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Basis comparisons need context

“All we ask is you make note of the fact that when you use the numbers you point out the fact that there is a difference in the way that they are calculated and the canola number has a higher probability of error.”

– MARK HEMMES

Which is more efficient at moving grain to export: the open market or the Canadian Wheat Board (CWB)?

The open market, according to an Informa Economics study, commissioned by the Alberta government and released last summer. As proof the study cites data collected by the Quorum Corporation, which monitors Canada’s grain handling and transportation system.

Quorum put export basis levels for wheat, durum, canola at $55.80, $68.64 and $45.37 a tonne, respectively.

But Quorum’s president Mark Hemmes says the figures need to be put into context – a message he repeated at the Wes tern Canadian Wheat Growers Association’s (WCWGA) annual meeting in Winnipeg Jan. 9.

“All we ask is you make note of the fact that when you use the numbers you point out the fact that there is a difference in the way that they are calculated and the canola number has a higher probability of error,” Hemmes told Morris-area farmer Rolf Penner, who asked if the figures were accurate.

Hemmes said it was too strong to say Informa “misused” the data.

“I don’t have a problem with the way he (Chuck Penner of Informa) used it but I have a problem that he didn’t put an asterisk on it and that was the only thing.”

The asterisk should have noted numbers used to calculate the basis for wheat board crops are very transparent, while those used for calculating non-boards are not. Quorum’s non-board basis is essentially the difference between the posted elevator price and the cash price at a terminal in Vancouver. There’s no way to measure to what extent a company may have shaved its margin on a canola shipment.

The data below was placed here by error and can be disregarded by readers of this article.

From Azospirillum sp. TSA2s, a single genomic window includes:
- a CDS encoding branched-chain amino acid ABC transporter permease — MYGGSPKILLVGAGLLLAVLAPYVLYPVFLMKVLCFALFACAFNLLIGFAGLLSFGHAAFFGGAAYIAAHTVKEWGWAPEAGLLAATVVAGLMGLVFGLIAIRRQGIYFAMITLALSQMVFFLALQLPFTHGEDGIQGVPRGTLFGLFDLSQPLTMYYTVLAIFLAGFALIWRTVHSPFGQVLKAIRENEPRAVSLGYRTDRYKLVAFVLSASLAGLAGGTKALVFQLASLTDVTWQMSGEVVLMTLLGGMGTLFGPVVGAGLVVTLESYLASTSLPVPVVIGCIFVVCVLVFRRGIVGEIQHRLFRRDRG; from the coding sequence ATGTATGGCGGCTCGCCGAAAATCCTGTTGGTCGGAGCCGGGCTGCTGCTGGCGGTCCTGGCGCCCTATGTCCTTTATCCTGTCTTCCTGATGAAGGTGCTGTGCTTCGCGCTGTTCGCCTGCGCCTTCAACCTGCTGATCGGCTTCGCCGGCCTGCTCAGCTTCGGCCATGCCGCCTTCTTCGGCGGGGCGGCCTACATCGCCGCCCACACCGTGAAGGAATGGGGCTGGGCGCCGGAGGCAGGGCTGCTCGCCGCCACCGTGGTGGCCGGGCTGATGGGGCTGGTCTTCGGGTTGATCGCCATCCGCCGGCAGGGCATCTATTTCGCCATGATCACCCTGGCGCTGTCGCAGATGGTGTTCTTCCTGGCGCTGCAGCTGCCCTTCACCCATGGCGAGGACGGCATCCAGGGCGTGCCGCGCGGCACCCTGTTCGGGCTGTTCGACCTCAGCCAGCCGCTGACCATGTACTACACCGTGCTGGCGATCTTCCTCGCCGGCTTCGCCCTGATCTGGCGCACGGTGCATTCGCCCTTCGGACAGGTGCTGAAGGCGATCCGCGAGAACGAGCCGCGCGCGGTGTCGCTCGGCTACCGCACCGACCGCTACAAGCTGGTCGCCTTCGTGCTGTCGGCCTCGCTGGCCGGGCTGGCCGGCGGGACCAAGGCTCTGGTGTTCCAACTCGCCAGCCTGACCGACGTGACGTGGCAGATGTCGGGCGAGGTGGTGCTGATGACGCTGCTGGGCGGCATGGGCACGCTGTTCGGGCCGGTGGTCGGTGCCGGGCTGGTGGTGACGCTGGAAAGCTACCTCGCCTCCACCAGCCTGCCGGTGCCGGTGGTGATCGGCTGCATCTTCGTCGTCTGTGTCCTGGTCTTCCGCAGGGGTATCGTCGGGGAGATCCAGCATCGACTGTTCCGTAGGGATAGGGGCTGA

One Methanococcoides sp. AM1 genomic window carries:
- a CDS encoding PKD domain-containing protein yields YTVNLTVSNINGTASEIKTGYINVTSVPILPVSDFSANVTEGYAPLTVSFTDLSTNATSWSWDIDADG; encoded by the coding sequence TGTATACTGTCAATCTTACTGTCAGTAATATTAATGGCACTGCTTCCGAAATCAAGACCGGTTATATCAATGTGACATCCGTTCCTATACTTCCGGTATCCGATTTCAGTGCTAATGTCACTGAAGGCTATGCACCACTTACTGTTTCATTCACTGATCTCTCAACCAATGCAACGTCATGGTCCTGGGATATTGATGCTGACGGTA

The two figures are arrived at in very different ways. Hemmes said the basis for canola could be out as much as $7 a tonne or 12 per cent, which, in those cases, would be closer to that of wheat.

In an interview last August Hemmes said because of the difference in how the numbers

are arrived at, “they are not intended to be compared.” And at that time he did take issue with how Informa used the numbers.

“I don’t think the statistics have been used in a manner in which they were intended,” he said. “They have used them in error.”

Hemmes repeated during an interview during the WCWGA meeting that “you don’t want to compare the two.”

Asked to explain what appeared to be contradictory statements, Hemmes said: “The fact of the matter is, you can make a comparison but you’ve got to be explicit about the difference in the calculation. If you want to use it go ahead, but you better tell people where the numbers come from and then they can make up their own mind. The problem that I’ve got, especially with the way that Chuck Penner presented the numbers, is that he makes it sound like it all comes from the same perspective.”

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About the author

Reporter

Allan Dawson

Allan Dawson is a reporter with the Manitoba Co-operator based near Miami, Man. Covering agriculture since 1980, Dawson has spent most of his career with the Co-operator except for several years with Farmers’ Independent Weekly and before that a Morden-Winkler area radio station.

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